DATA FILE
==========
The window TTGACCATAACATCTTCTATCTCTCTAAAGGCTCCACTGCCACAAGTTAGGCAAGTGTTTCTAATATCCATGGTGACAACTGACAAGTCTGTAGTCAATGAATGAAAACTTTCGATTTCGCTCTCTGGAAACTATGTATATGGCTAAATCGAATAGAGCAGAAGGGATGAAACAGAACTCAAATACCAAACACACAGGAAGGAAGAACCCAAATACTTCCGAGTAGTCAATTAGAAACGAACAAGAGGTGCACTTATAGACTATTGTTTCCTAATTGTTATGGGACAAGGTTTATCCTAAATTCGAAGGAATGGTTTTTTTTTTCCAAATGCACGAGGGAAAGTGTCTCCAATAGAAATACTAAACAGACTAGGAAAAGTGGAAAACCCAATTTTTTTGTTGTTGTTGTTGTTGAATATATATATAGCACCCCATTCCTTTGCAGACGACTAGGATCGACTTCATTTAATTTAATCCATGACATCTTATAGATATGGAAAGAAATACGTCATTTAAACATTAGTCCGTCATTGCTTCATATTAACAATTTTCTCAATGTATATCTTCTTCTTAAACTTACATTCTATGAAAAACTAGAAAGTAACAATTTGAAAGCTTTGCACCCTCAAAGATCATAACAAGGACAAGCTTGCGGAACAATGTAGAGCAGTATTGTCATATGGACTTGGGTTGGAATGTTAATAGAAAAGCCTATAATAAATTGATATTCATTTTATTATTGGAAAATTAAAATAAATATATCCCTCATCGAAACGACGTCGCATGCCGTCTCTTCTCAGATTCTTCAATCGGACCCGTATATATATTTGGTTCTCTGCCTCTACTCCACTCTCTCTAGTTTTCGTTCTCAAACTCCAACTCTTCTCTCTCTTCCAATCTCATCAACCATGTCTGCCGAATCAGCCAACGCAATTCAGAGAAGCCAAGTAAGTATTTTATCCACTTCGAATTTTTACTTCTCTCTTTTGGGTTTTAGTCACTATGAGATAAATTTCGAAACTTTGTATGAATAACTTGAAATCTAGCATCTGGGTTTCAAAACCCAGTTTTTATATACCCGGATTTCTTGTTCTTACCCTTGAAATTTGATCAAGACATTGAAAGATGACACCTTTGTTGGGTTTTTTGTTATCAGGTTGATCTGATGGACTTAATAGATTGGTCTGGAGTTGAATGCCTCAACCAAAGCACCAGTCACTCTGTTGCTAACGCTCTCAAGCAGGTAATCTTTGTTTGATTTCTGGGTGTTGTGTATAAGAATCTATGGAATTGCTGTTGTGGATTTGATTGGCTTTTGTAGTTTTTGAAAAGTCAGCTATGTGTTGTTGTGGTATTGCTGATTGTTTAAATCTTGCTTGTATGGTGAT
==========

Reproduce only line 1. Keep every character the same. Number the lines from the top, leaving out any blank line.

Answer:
The window TTGACCATAACATCTTCTATCTCTCTAAAGGCTCCACTGCCACAAGTTAGGCAAGTGTTTCTAATATCCATGGTGACAACTGACAAGTCTGTAGTCAATGAATGAAAACTTTCGATTTCGCTCTCTGGAAACTATGTATATGGCTAAATCGAATAGAGCAGAAGGGATGAAACAGAACTCAAATACCAAACACACAGGAAGGAAGAACCCAAATACTTCCGAGTAGTCAATTAGAAACGAACAAGAGGTGCACTTATAGACTATTGTTTCCTAATTGTTATGGGACAAGGTTTATCCTAAATTCGAAGGAATGGTTTTTTTTTTCCAAATGCACGAGGGAAAGTGTCTCCAATAGAAATACTAAACAGACTAGGAAAAGTGGAAAACCCAATTTTTTTGTTGTTGTTGTTGTTGAATATATATATAGCACCCCATTCCTTTGCAGACGACTAGGATCGACTTCATTTAATTTAATCCATGACATCTTATAGATATGGAAAGAAATACGTCATTTAAACATTAGTCCGTCATTGCTTCATATTAACAATTTTCTCAATGTATATCTTCTTCTTAAACTTACATTCTATGAAAAACTAGAAAGTAACAATTTGAAAGCTTTGCACCCTCAAAGATCATAACAAGGACAAGCTTGCGGAACAATGTAGAGCAGTATTGTCATATGGACTTGGGTTGGAATGTTAATAGAAAAGCCTATAATAAATTGATATTCATTTTATTATTGGAAAATTAAAATAAATATATCCCTCATCGAAACGACGTCGCATGCCGTCTCTTCTCAGATTCTTCAATCGGACCCGTATATATATTTGGTTCTCTGCCTCTACTCCACTCTCTCTAGTTTTCGTTCTCAAACTCCAACTCTTCTCTCTCTTCCAATCTCATCAACCATGTCTGCCGAATCAGCCAACGCAATTCAGAGAAGCCAAGTAAGTATTTTATCCACTTCGAATTTTTACTTCTCTCTTTTGGGTTTTAGTCACTATGAGATAAATTTCGAAACTTTGTATGAATAACTTGAAATCTAGCATCTGGGTTTCAAAACCCAGTTTTTATATACCCGGATTTCTTGTTCTTACCCTTGAAATTTGATCAAGACATTGAAAGATGACACCTTTGTTGGGTTTTTTGTTATCAGGTTGATCTGATGGACTTAATAGATTGGTCTGGAGTTGAATGCCTCAACCAAAGCACCAGTCACTCTGTTGCTAACGCTCTCAAGCAGGTAATCTTTGTTTGATTTCTGGGTGTTGTGTATAAGAATCTATGGAATTGCTGTTGTGGATTTGATTGGCTTTTGTAGTTTTTGAAAAGTCAGCTATGTGTTGTTGTGGTATTGCTGATTGTTTAAATCTTGCTTGTATGGTGAT